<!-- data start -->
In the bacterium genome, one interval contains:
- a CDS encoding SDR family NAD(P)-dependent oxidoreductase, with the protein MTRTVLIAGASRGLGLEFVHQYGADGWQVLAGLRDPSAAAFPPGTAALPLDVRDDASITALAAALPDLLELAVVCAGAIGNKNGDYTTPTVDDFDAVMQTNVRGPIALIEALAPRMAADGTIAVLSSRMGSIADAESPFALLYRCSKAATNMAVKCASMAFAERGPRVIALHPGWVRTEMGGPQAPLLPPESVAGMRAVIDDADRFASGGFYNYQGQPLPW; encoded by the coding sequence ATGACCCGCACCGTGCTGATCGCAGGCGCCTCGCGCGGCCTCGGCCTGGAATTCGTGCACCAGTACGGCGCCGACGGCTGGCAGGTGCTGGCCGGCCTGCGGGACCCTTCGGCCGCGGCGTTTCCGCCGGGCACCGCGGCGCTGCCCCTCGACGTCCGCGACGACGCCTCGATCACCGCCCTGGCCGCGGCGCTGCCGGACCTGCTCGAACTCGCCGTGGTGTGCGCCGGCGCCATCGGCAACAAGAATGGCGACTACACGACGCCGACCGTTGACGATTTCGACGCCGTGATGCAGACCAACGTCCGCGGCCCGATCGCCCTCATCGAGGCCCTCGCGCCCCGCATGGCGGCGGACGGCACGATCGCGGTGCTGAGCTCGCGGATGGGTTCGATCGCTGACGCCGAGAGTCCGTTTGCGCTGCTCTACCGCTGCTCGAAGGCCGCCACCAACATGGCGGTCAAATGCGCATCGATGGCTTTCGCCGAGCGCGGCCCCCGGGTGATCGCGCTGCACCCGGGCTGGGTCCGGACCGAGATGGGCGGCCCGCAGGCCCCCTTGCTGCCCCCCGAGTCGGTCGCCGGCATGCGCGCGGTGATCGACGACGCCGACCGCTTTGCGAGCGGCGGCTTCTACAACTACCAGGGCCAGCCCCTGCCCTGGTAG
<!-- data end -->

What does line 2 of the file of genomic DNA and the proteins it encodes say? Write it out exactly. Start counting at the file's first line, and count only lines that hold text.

- a CDS encoding SDR family NAD(P)-dependent oxidoreductase, with the protein MTRTVLIAGASRGLGLEFVHQYGADGWQVLAGLRDPSAAAFPPGTAALPLDVRDDASITALAAALPDLLELAVVCAGAIGNKNGDYTTPTVDDFDAVMQTNVRGPIALIEALAPRMAADGTIAVLSSRMGSIADAESPFALLYRCSKAATNMAVKCASMAFAERGPRVIALHPGWVRTEMGGPQAPLLPPESVAGMRAVIDDADRFASGGFYNYQGQPLPW; encoded by the coding sequence ATGACCCGCACCGTGCTGATCGCAGGCGCCTCGCGCGGCCTCGGCCTGGAATTCGTGCACCAGTACGGCGCCGACGGCTGGCAGGTGCTGGCCGGCCTGCGGGACCCTTCGGCCGCGGCGTTTCCGCCGGGCACCGCGGCGCTGCCCCTCGACGTCCGCGACGACGCCTCGATCACCGCCCTGGCCGCGGCGCTGCCGGACCTGCTCGAACTCGCCGTGGTGTGCGCCGGCGCCATCGGCAACAAGAATGGCGACTACACGACGCCGACCGTTGACGATTTCGACGCCGTGATGCAGACCAACGTCCGCGGCCCGATCGCCCTCATCGAGGCCCTCGCGCCCCGCATGGCGGCGGACGGCACGATCGCGGTGCTGAGCTCGCGGATGGGTTCGATCGCTGACGCCGAGAGTCCGTTTGCGCTGCTCTACCGCTGCTCGAAGGCCGCCACCAACATGGCGGTCAAATGCGCATCGATGGCTTTCGCCGAGCGCGGCCCCCGGGTGATCGCGCTGCACCCGGGCTGGGTCCGGACCGAGATGGGCGGCCCGCAGGCCCCCTTGCTGCCCCCCGAGTCGGTCGCCGGCATGCGCGCGGTGATCGACGACGCCGACCGCTTTGCGAGCGGCGGCTTCTACAACTACCAGGGCCAGCCCCTGCCCTGGTAG